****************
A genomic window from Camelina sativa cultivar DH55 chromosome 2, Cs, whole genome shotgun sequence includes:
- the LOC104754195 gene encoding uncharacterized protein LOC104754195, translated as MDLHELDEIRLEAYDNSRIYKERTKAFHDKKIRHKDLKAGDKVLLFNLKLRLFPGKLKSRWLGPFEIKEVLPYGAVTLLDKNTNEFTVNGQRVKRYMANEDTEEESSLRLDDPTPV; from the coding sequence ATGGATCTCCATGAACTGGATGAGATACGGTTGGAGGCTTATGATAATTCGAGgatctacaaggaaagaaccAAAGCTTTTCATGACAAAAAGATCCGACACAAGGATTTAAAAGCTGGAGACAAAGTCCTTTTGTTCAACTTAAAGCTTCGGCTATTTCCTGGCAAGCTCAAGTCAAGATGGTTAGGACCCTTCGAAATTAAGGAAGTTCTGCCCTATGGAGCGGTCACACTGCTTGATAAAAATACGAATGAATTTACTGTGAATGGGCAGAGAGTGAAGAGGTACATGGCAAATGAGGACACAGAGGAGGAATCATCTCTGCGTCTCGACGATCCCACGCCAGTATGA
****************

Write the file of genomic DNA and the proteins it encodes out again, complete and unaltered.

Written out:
A genomic window from Camelina sativa cultivar DH55 chromosome 2, Cs, whole genome shotgun sequence includes:
- the LOC104754195 gene encoding uncharacterized protein LOC104754195, translated as MDLHELDEIRLEAYDNSRIYKERTKAFHDKKIRHKDLKAGDKVLLFNLKLRLFPGKLKSRWLGPFEIKEVLPYGAVTLLDKNTNEFTVNGQRVKRYMANEDTEEESSLRLDDPTPV; from the coding sequence ATGGATCTCCATGAACTGGATGAGATACGGTTGGAGGCTTATGATAATTCGAGgatctacaaggaaagaaccAAAGCTTTTCATGACAAAAAGATCCGACACAAGGATTTAAAAGCTGGAGACAAAGTCCTTTTGTTCAACTTAAAGCTTCGGCTATTTCCTGGCAAGCTCAAGTCAAGATGGTTAGGACCCTTCGAAATTAAGGAAGTTCTGCCCTATGGAGCGGTCACACTGCTTGATAAAAATACGAATGAATTTACTGTGAATGGGCAGAGAGTGAAGAGGTACATGGCAAATGAGGACACAGAGGAGGAATCATCTCTGCGTCTCGACGATCCCACGCCAGTATGA